Cell Biochem Funct. 2010 Jun;28(4):278-82. doi: 10.1002/cbf.1652
Beta-hydroxy-beta-methylbutyrate supplementation reduces tumor growth and tumor cell proliferation ex vivo and prevents cachexia in Walker 256 tumor-bearing rats by modifying nuclear factor-kappaB expression.
Cancer cachexia syndrome contributes to wasting and weight loss leading to inefficacy of anticancer therapy. In this study, the anticatabolic agent beta-hydroxy-beta-methylbutyrate (HMB) was supplemented to adult Walker 256 tumor-bearing rats during 8 weeks aiming to determine if tumor burden could be reduced. Male Wistar rats were randomly assigned to nontumor and tumor-bearing groups and fed regular chow or regular chow plus HMB supplemented (76 mg/kg body weight). Beta-hydroxy-beta-methylbutyrate supplementation induced a lower tumor weight and tumor cell proliferation ex vivo, totally prevented glycemia reduction, as well as blunted the increase in the serum lactate concentrations and also preserved glycogen stores in tumor-bearing rats. Reduction in tumor cell proliferation ex vivo was accompanied by increased nuclear factor-kappaB inhibitor-alpha content by more than 100%. In contrast, nuclear factor-kappaB p65 subunit content was suppressed by 17% with HMB supplementation. In conclusion, HMB supplementation, at a similar dose used in humans to increase muscle mass, caused antitumor and anticachectic effects, with tumor-cell nuclear factor-kappaB pathway participation, which might be a potential nutritional strategy in cancer therapy.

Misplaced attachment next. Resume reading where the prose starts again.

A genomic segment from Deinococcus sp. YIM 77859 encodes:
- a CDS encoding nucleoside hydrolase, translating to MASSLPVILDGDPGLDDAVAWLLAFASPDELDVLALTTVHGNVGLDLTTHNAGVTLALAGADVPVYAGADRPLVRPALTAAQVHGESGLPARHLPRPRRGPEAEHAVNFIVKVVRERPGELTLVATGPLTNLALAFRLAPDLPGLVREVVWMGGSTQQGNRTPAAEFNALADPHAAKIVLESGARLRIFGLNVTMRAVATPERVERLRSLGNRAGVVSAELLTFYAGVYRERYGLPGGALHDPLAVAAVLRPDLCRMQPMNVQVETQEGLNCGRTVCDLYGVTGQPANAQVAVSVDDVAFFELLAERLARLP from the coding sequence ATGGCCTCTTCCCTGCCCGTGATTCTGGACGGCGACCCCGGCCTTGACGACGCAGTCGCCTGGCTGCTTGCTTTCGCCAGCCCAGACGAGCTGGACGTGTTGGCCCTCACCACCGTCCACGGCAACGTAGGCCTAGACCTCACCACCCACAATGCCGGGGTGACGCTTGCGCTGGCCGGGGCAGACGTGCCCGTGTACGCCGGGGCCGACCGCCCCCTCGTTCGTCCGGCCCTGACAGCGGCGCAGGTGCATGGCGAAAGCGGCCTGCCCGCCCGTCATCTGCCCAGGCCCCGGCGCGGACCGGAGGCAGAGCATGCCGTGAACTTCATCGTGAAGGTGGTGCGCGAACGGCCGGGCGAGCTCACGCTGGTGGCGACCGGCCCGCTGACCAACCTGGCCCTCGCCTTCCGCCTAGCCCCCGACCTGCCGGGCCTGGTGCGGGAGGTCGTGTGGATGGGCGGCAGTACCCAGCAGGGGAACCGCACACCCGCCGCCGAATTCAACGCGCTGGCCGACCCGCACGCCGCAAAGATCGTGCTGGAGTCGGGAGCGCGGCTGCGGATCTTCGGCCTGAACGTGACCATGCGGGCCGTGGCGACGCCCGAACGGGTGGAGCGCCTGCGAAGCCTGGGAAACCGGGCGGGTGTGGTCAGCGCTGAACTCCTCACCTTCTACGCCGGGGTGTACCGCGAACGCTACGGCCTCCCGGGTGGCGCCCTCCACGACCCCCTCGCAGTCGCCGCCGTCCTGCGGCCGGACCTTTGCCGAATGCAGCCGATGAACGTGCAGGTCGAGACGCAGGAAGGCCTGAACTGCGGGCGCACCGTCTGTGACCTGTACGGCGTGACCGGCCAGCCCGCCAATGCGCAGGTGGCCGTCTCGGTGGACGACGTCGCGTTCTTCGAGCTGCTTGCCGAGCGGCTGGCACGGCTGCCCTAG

Nutr Res. 2008 Jul;28(7):487-93. doi: 10.1016/j.nutres.2008.04.006
This paper investigated the effect of jump training on blood biochemical parameters and neutrophil responses of diabetic rats. Male Wistar rats were divided into control, trained, diabetic and trained-diabetic groups. Diabetes was induced by i.v. injection of streptozotocin. Jump training consisted of six sets of ten jumps in water with overload of 50% of body mass with 1-min of resting, four times per week during 6 weeks. Plasma glucose, lactate, triacylglycerol and total cholesterol concentrations, differential leukocyte count, phagocytosis and anion superoxide production by neutrophils were evaluated. Diabetes caused hyperglycemia, hypertriacylglycerolemia, and body weight loss. Physical training reversed hypertriacylglycerolemia. Jump training increased phagocytosis and anion superoxide production by blood neutrophils from trained and trained-diabetic rats. Neutrophilia and lymphocytopenia occur in diabetic and trained-diabetic rats. Anaerobic jump training in diabetic rats reduced hypertriacylglycerolemia and increased neutrophil anion superoxide production. Phagocytosis was not altered in trained-diabetic rats.